This week, a well-known company went public in a complicated transaction that involved a handful of Wall Street sharpies and a mysterious investment vehicle called a SPAC. The company was Burger King.
If you are surprised to learn that the home of the Whopper — not to mention the bacon sundae — would find itself the subject of complex financial machinations, you shouldn’t be. Burger King has long been an enrichment scheme for clever financiers, who have sucked hundreds of millions of dollars out of it over the years. Maybe it will be different this time. Or maybe not.
Financial engineering has been part of the Burger King story for so long that it’s hard to believe there is still anything worth plucking from its carcass. “It’s been run as a cash cow for Wall Street,” said Bob Goldin, an executive vice president of Technomic, a food service consulting firm. Along the way it’s had 13 chief executives in 25 years, numerous strategy shifts and marketing campaigns — and has been constantly starved for cash. But, hey, the private equity guys got theirs. And isn’t that what really matters?
Burger King first became financial fodder in 1967 when it was bought by Pillsbury, which didn’t have a clue about how to run a restaurant chain. Then in 1988, a British company, Grand Metropolitan, initiated a hostile takeover and won Pillsbury. The new owners vowed to turn Burger King around.
It didn’t happen. Nine years later, Grand Met merged with Guinness to form Diageo, by which time Burger King’s role was well established. It shipped cash to headquarters, even as it lagged ever further behind McDonald’s.
Enter — ta-da! — private equity. In 2002, Goldman Sachs, along with two private equity firms, TGP and … hmmm … Bain Capital, teamed up to buy Burger King. This is exactly the kind of situation private equity firms like to trumpet: taking over a downtrodden company and nursing it back to health. And to get them their due, Burger King’s new owners did some good, stabilizing both the company and the franchisees, many of whom were in worse shape than Burger King itself.
But the private equity investors also cut themselves an incredibly sweet deal. Their $1.5 billion purchase price included only $210 million of their own money; the rest was borrowed. They immediately began taking out tens of millions of dollars in fees. Four years later, they took Burger King public. But, first, they rewarded themselves with a $448 million dividend. In all, according to The Wall Street Journal, “the firms received $511 million in dividend, fees, expense reimbursements and interest” — while still retaining a 76 percent stake.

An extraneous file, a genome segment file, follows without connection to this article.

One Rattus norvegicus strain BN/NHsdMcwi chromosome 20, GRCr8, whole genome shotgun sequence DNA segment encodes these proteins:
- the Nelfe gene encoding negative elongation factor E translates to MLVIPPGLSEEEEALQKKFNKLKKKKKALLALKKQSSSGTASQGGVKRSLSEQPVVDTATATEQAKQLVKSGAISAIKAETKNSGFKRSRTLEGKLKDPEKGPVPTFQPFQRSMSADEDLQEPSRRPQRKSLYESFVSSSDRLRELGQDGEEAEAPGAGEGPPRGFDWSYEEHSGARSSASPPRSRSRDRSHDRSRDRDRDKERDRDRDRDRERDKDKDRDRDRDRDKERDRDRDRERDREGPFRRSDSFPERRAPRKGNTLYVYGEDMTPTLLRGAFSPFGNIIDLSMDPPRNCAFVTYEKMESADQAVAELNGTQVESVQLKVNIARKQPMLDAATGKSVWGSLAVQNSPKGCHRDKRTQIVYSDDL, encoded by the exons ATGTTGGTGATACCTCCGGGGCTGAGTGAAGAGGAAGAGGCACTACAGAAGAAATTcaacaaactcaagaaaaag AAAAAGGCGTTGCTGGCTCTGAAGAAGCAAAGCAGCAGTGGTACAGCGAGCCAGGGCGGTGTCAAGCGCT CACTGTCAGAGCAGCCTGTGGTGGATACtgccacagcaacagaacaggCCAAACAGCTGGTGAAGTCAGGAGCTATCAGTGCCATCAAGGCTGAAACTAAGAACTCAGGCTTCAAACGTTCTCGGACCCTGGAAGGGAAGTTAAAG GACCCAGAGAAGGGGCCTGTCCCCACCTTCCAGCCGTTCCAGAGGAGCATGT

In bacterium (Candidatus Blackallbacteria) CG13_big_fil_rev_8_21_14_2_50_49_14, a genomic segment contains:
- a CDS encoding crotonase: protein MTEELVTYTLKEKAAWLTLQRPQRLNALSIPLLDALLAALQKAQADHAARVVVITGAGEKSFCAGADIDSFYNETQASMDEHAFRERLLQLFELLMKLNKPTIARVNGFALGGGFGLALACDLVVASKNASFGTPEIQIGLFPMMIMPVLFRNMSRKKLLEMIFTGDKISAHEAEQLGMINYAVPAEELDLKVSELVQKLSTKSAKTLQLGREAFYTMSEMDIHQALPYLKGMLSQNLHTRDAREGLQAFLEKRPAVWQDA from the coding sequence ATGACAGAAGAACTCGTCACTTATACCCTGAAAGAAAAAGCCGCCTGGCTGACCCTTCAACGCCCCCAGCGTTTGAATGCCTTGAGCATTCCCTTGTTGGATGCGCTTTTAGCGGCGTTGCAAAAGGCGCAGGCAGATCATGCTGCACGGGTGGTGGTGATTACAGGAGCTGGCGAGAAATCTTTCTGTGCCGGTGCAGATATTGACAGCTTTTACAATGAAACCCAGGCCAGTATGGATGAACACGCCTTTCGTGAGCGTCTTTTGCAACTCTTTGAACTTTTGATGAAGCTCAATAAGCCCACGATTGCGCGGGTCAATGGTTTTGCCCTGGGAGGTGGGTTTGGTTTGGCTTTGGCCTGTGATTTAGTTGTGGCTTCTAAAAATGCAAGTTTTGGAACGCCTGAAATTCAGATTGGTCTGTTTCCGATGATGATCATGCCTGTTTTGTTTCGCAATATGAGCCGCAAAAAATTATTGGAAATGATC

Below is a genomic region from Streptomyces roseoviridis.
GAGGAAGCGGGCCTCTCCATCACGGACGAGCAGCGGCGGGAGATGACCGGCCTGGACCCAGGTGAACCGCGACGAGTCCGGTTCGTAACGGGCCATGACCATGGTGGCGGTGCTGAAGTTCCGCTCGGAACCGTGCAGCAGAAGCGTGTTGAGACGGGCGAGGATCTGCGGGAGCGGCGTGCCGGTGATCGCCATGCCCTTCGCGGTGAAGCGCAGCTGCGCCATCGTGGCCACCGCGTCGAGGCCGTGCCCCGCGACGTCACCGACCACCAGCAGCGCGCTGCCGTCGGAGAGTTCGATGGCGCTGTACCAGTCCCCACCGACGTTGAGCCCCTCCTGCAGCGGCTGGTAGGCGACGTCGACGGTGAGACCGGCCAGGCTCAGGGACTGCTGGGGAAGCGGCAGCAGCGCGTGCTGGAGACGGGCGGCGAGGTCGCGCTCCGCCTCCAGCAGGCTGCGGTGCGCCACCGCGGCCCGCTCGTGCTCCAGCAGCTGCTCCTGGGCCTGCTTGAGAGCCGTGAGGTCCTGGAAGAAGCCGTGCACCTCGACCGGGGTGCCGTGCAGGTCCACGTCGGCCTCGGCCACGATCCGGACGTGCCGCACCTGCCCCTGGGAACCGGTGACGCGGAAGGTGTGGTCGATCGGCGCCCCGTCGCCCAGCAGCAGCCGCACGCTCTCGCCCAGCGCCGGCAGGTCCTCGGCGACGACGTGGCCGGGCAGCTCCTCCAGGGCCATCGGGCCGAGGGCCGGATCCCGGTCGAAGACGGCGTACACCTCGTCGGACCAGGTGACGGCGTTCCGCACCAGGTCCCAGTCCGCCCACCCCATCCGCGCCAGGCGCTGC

Does it need to be said that Burger King was soon back to its old struggling self? Or that the solution, once again, was to sell to another private equity firm? Of course not! In 2010, Bain, Goldman and TPG cashed out, selling Burger King to 3G Capital, for $3.3 billion. In sum, the original private equity troika reaped a fortune by selling a company that was in nearly as much trouble as it had been when they first bought it. Surely this represents the apotheosis of financial engineering.
What has 3G done? According to Howard Penney, the managing director at Hedgeye, it has prettied up the pig by laying off a large percentage of the staff in Burger King’s Miami headquarters. Burger King’s owners grew earnings, he said, “by cutting expenses. They have not improved the business one iota.” And, of course, 3G pulled out fees and dividends, too. In all, Penney wrote recently, private equity firms have taken for themselves “$1 billion or more in capital that could have been used to improve the company’s relative standing versus its competitors, many of whom Burger King struggles to keep up with.”
This latest deal is just as complicated as the ones that have come before. Three financiers, including William Ackman, the well-known shareholder activist, put together a special purpose acquisition company, or SPAC — a vehicle that allows them to raise money, buy a company and take it public without the hassle of an IPO. The SPAC then bought a stake in Burger King, though 3G is still in charge. On its first day of trading, Burger King had a market value of $3.3 billion. When you include its fees and dividends, 3G has already made a tidy sum on its original investment.
Ackman told me that the 3G guys are “the best operators around, bar none.” He sent me a presentation for investors that suggests that the owners are prepared to modernize the stores, expand abroad and make other moves that are necessary for Burger King to remain competitive.
For the sake of all the people whose livelihoods depend on Burger King, let’s hope that happens. And if it doesn’t? The financiers will still make money. They always do. Nocera is a columnist for the New York Times.